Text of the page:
KU News Release

Nov. 4, 2010
Contact: C.J. Janovy, KU Medical Center, (913) 588-2598

KU Medical School expansion in Salina, Wichita aims to reduce rural physician shortage

More Information

Kansas City, Kan. – To address the critical shortage of rural physicians in the state, the University of Kansas School of Medicine will add a four-year program in Salina and expand its existing Wichita branch from a two-year clinical program to a full four-year program.

In addition to increasing the number of rural health physicians in Kansas, the Wichita expansion will contribute an estimated $30 million to the Wichita economy.

The Wichita and Salina sites will each welcome their first class of four-year medical students next fall.

Presently, students in KU’s 35-year-old Wichita program spend their first two years at the Kansas City, Kan., campus before going to Wichita for two years of clinical training. Students will now be able to spend all four years in Wichita.

An existing Rural Track program in Kansas City sent four students to Salina for clinical training. With the expanded program, students interested in rural health careers may now complete all four years of their training in Salina.

The university’s plans are officially moving forward after this week’s announcement of a favorable review by the Liaison Committee for Medical Education (LCME), the accrediting authority for medical education programs, which visited the Wichita School of Medicine campus and the proposed Salina site in July.

“The University of Kansas contributes to the success and vitality of our state by educating students who fill vital workforce needs, such as in health care. KU’s School of Medicine is the only medical school in the state, and the expansions in Wichita and Salina will enable us to educate more physicians who will go on to improve the lives and health of Kansans,” says KU Chancellor Bernadette Gray-Little.

“For the past hundred years we have been successful in fulfilling our mission of training excellent physicians to meet the needs of our state. Approximately half the physicians in Kansas received medical education at the KU School of Medicine,” says KU Medical Center Executive Vice Chancellor Barbara Atkinson, MD. “Still, there is a growing need for physicians in our state. These campus expansions will help us achieve our common goal: that many of our students will ultimately practice primary care in underserved areas of Kansas.”

State health care leaders agree. “This is the most significant thing to happen to rural Kansas health care in a long while,” says Jerry Slaughter, Executive Director of the Kansas Medical Society.

KUMC leaders believe the Salina program could be a model for other areas of the country where there are critical shortages of rural physicians.

“We’re not the only state that has huge, sparsely populated geographic areas where people need medical care,” says William Cathcart-Rake, MD, FACP, a Salina-based oncologist who will direct the KU School of Medicine-Salina. “The whole mission of the Salina campus is to train physicians in non-metropolitan areas of the state and show these young medical students that life can be good and practice can be challenging outside of the big city.”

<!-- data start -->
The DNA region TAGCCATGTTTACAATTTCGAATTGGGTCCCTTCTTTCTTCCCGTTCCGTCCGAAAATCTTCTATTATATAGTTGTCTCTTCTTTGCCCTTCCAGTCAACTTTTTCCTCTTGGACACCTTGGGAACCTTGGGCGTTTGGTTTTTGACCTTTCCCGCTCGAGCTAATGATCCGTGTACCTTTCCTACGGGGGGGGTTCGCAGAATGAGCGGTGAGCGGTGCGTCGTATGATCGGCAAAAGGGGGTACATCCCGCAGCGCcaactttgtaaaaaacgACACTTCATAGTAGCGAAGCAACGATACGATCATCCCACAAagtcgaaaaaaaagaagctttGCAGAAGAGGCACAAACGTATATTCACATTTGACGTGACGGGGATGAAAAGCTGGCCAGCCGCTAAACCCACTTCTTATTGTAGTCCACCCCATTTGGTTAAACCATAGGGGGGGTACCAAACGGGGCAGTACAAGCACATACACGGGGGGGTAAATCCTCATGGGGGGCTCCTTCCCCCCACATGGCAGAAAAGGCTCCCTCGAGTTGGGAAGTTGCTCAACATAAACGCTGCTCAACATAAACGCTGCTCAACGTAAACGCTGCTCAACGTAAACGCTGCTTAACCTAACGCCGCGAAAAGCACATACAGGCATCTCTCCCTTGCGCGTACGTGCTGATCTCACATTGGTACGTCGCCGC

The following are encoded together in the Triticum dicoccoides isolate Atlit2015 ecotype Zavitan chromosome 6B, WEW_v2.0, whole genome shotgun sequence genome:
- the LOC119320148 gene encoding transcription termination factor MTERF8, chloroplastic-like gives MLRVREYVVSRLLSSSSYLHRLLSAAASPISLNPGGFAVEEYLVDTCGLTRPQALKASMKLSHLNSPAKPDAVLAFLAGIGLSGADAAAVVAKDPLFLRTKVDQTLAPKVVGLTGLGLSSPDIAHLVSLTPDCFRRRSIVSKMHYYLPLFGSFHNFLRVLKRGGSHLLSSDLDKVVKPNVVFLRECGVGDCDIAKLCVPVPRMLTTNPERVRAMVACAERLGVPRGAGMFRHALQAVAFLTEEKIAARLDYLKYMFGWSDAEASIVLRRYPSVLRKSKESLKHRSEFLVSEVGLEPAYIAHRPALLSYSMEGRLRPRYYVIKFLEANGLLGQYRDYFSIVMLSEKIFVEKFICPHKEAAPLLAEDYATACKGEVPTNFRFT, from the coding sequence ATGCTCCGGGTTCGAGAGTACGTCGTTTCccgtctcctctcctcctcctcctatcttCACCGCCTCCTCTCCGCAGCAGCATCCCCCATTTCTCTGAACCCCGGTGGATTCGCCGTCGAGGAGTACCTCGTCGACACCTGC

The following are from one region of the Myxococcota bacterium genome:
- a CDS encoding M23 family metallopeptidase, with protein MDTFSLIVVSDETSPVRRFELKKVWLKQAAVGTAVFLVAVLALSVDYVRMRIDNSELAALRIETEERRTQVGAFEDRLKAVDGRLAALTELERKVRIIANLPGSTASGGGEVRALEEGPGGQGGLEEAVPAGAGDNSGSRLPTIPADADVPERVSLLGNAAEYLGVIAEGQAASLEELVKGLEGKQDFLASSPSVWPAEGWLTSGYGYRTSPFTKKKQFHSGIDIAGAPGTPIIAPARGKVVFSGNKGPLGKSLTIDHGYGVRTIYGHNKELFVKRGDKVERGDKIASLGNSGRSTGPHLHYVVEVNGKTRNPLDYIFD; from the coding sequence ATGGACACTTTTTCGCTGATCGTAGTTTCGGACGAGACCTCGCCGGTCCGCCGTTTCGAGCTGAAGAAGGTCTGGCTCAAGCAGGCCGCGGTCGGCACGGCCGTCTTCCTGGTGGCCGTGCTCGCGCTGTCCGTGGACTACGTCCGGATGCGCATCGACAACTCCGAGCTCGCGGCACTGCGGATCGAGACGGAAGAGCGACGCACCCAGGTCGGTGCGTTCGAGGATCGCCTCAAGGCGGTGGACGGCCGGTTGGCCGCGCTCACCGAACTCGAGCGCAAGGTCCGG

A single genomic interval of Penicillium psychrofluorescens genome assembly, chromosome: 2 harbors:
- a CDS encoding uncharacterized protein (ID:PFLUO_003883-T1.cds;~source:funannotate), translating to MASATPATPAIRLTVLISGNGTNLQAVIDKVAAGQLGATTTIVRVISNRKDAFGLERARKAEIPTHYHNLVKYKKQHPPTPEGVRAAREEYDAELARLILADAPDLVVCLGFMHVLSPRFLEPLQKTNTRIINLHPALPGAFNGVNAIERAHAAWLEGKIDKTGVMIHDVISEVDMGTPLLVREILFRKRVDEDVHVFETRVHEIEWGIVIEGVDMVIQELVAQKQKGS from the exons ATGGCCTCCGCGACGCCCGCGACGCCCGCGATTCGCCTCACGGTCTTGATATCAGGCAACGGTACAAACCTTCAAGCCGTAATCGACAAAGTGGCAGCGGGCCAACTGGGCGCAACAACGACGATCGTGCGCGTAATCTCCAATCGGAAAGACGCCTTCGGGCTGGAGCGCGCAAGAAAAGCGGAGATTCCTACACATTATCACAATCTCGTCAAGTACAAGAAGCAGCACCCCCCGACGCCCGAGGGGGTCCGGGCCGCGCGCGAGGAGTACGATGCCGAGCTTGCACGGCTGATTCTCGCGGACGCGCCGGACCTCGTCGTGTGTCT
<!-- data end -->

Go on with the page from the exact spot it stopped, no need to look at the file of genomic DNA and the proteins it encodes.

The KU School of Medicine-Salina will be housed primarily in space provided by the Salina Regional Health Center, where clinical faculty will facilitate small-group learning. Students will listen to lectures along with their peers in Kansas City and Wichita via interactive television and podcasts, while web-based systems will support most of the curriculum’s laboratory components.

“With today’s technology, we can bring the best elements of a large academic health center to complement the strengths of a community like Salina and give students the best of both worlds,” says Heidi Chumley, MD, senior associate dean for medical education at KU Medical Center.

Cathcart-Rake and Chumley both praise the medical community in Salina for its support of KUMC programs. “It’s a great model of a partnership between a community and an academic health center,” Chumley says.

Sentiments are the same in Wichita. The School of Medicine there has already served as a model for other medical schools that have started community-based, branch campuses. In partnership with the Robert J. Dole VA Medical Center, Via Christi Health, and Wesley Medical Center, the Wichita Campus has about 130 faculty members and more than 900 volunteer faculty physicians in a range of specialties. The school supports 13 residency programs, including a large number of residents in family medicine and other primary care programs.  

“Thanks to our partners in the community, the support of KU and the KU Medical Center, and so many gracious donors, Wichita’s goal to have a full, four-year medical school campus will soon be a reality,” says H. David Wilson, MD, Dean of the School of Medicine-Wichita.
University leaders estimate that the annual economic impact of the Wichita campus will increase from $49.7 million to about $80 million with the growth of the medical school and the addition of the KU School of Pharmacy-Wichita.

The University of Kansas is a major comprehensive research and teaching university. University Relations is the central public relations office for KU's Lawrence campus.

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